A TOTAL of thirteen sewage treatment works in the Dungannon District are unable to cope with the large quantities of waste water being produced by the rapidly increasing population, it has been revealed.
The district’s sewage network is amongst the most overloaded in Northern Ireland, according to figures released last week at the Northern Ireland Assembly.
New developments at Augher, Aughnacloy, Ballygawley, Cabragh, Clogher, Donaghmore, Eglish, Fivemiletown, Moy, Newmills, Edencrannon and Cappagh were all denied connections to the local sewage works because of overloading fears, according to the figures which were relased by the NI Water Service.
Meanwhile, environment chairty, Friends of the Earth have revealed the shocking extent of water pollution in County Tyrone due to the proliferation of septic tanks, which are not the responsibility of the water service.
“Lough Neagh, the biggest lake in these islands is also one of the most polluted. We do know that septic tank run-off is a major contributor to nutrient enrichment or eutrophication”, said a spokesperson.
“This affects not just the animals and birds but the drinking water for large numbers of people in Northern Ireland. It is bizarre that sewage from septic tanks can easily enter Lough Neagh and yet we use Lough Neagh for drinking water.”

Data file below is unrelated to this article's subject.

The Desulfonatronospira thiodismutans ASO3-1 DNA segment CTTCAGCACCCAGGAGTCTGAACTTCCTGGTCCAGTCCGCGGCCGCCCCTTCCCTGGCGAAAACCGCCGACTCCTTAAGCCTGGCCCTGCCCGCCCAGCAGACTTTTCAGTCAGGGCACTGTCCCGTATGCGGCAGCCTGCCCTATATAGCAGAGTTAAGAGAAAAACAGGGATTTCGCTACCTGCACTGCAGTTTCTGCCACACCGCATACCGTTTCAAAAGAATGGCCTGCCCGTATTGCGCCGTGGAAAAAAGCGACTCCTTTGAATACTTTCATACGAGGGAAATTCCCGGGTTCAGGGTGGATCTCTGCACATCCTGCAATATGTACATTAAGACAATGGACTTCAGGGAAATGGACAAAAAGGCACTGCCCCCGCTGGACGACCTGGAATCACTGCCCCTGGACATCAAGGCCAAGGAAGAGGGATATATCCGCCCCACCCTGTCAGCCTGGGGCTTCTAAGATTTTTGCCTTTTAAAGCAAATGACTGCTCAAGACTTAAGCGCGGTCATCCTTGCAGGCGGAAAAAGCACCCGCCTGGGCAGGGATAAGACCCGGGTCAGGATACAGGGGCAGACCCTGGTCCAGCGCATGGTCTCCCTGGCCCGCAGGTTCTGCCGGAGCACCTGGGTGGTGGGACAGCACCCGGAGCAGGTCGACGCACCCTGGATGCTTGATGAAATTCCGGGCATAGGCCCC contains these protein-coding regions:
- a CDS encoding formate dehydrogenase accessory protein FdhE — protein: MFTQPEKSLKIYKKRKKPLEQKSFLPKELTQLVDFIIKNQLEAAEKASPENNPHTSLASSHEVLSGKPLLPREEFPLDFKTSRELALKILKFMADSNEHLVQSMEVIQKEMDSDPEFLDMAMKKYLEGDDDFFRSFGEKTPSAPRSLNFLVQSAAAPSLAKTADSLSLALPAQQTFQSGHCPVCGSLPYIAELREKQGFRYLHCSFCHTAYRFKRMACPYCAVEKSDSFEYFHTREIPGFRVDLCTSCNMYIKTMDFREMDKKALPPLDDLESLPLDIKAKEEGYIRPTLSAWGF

According to the Council for Nature Conservation and the Countryside 60 per cent of septic tank discharges in the Lough Neagh area are reaching surface waters, including many rivers popular with anglers.
NI Water has said it continues to invest in improving and maintaining wastewater treatment and is currently achieving its highest ever wastewater discharge compliance.
Currently, 130 waste water treatments sites require to be upgraded due to overloading.
“It is important to note that these works may be currently complying with their discharge consent but need to be upgraded due to increased risk to compliance or to provide additional capacity.”
“ Where NI Water does not recommend a connection to the system it is generally accompanied with a statement on alternatives such as the provision of a private treatment works by the developer, subject to NIEA approvals.”